Applicant's invention is particularly directed to the configuration of the improved subcooler. One preferred embodiment of Applicant's invention is shown in FIG. 2. As shown in FIG. 2, internal chamber 10 comprises an upper volumetric region 12 and a lower volumetric region 14 wherein the volume in the upper volumetric region is larger than the volume in the lower volumetric region, and as shown in FIGS. 1A, 1B, ad 2, the cross-sectional dimension of the upper region is greater than that of the lower region. In the embodiment of the present invention depicted in FIG. 2, internal chamber 10 is conical.

In another preferred embodiment of the present invention, as depicted in FIG. 3, the upper and lower volumetric regions of internal chamber 10 each are cylindrical, with the diameter of the lower volumetric being less than the diameter of the upper volumetric region. In a preferred embodiment, baffles or fins are disposed in the internal chamber 10 to direct the flow of refrigerant toward the wall of the internal chamber, thereby increasing heat transfer.

The present invention further comprises a filter housing 20 mounted in the upper volumetric region of the internal chamber such that the top of the filter housing is substantially flush with the top of the internal chamber. A filter medium comprising desiccant 22 is disposed within said filter housing, as shown in FIGS. 2 and 3. In a preferred embodiment, the filter medium is a disposable filter cartridge containing desiccant, as shown in FIG. 2 and the desicant is a molecular sieve desicant such as that sold under the trade names "XH-7" or "XH-9" by UOP of Des Plaines, Ill. In another preferred embodiment, the filter medium comprises pellets of desiccant housed in a wire-mesh screen 28, as shown in FIG. 3.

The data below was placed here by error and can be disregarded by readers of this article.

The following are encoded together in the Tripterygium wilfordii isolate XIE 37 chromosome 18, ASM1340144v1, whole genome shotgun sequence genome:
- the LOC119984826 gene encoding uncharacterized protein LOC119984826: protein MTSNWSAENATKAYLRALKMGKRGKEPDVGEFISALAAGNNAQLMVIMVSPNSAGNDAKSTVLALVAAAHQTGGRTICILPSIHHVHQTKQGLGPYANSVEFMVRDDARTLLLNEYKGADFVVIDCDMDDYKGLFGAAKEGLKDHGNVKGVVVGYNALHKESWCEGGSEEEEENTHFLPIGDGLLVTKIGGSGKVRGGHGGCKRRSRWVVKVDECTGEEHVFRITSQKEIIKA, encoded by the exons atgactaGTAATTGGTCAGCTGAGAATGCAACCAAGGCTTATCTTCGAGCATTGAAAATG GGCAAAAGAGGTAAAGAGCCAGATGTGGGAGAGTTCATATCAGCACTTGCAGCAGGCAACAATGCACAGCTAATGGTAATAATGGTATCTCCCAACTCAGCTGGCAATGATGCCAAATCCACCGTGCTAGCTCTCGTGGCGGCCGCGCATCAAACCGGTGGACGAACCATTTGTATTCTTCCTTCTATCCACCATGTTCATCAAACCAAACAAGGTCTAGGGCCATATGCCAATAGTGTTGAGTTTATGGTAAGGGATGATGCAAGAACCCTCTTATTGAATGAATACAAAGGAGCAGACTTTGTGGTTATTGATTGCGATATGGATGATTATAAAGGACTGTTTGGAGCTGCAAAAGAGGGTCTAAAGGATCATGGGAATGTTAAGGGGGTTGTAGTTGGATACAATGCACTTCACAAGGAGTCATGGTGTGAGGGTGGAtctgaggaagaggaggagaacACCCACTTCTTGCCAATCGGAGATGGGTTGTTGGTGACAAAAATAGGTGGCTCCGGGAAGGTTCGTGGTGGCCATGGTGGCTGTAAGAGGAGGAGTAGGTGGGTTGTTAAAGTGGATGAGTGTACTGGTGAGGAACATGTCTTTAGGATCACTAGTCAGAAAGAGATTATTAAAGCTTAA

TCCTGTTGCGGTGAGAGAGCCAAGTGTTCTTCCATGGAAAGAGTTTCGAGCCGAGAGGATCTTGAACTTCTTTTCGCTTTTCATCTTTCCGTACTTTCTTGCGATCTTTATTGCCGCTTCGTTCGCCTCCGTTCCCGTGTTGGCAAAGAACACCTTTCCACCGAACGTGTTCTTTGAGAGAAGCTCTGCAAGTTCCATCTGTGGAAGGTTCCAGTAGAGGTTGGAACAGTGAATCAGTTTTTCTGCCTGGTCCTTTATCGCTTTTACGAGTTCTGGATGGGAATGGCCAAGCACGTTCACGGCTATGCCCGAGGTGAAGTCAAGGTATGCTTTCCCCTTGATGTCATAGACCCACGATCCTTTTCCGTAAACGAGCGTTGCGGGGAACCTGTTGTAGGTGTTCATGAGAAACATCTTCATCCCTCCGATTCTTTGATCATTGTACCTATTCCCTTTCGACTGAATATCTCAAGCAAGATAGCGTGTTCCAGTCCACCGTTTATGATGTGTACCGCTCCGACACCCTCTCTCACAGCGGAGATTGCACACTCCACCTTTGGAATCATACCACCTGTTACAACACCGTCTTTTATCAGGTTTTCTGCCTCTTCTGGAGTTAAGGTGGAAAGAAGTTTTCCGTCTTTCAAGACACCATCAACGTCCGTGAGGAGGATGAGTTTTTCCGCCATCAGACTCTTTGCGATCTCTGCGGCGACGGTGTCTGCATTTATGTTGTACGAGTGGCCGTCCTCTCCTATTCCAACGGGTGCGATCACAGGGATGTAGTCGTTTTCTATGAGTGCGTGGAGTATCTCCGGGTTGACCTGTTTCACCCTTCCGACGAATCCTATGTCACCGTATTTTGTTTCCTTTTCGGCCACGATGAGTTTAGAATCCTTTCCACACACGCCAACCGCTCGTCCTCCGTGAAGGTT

The invention further comprises a filter access port 24 mounted in the top of said filter housing, as shown in FIG. 4. Internal chamber inlet line 16 is connected to said filter access port. In a preferred embodiment, as shown in FIG. 2, the invention further comprises an O-ring 19 installed at the junction of the internal chamber inlet line in the access port. The O-ring is capable of maintaining a fluid tight seal at this junction. In a preferred embodiment, the O-ring is made from hydrogenated nitrite butadiene rubber. In a preferred embodiment, the invention also comprises a quick release valve 17 connecting the access port to the internal chamber inlet line.